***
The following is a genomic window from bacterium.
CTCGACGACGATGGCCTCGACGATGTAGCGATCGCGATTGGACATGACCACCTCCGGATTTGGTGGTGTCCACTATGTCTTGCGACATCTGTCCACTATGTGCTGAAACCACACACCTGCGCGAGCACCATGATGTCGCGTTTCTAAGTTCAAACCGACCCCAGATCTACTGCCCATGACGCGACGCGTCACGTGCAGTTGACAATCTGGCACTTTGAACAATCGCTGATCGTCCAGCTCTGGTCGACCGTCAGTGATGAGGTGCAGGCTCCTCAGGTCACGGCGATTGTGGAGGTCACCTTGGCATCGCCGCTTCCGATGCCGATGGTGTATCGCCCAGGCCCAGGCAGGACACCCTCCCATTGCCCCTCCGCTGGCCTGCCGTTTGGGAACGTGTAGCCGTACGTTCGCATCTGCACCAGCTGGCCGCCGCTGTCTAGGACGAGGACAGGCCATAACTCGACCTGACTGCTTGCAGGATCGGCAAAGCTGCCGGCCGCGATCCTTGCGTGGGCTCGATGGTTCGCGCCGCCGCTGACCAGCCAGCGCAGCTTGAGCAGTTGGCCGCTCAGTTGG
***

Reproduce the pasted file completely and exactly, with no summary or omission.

The following is a genomic window from bacterium.
CTCGACGACGATGGCCTCGACGATGTAGCGATCGCGATTGGACATGACCACCTCCGGATTTGGTGGTGTCCACTATGTCTTGCGACATCTGTCCACTATGTGCTGAAACCACACACCTGCGCGAGCACCATGATGTCGCGTTTCTAAGTTCAAACCGACCCCAGATCTACTGCCCATGACGCGACGCGTCACGTGCAGTTGACAATCTGGCACTTTGAACAATCGCTGATCGTCCAGCTCTGGTCGACCGTCAGTGATGAGGTGCAGGCTCCTCAGGTCACGGCGATTGTGGAGGTCACCTTGGCATCGCCGCTTCCGATGCCGATGGTGTATCGCCCAGGCCCAGGCAGGACACCCTCCCATTGCCCCTCCGCTGGCCTGCCGTTTGGGAACGTGTAGCCGTACGTTCGCATCTGCACCAGCTGGCCGCCGCTGTCTAGGACGAGGACAGGCCATAACTCGACCTGACTGCTTGCAGGATCGGCAAAGCTGCCGGCCGCGATCCTTGCGTGGGCTCGATGGTTCGCGCCGCCGCTGACCAGCCAGCGCAGCTTGAGCAGTTGGCCGCTCAGTTGG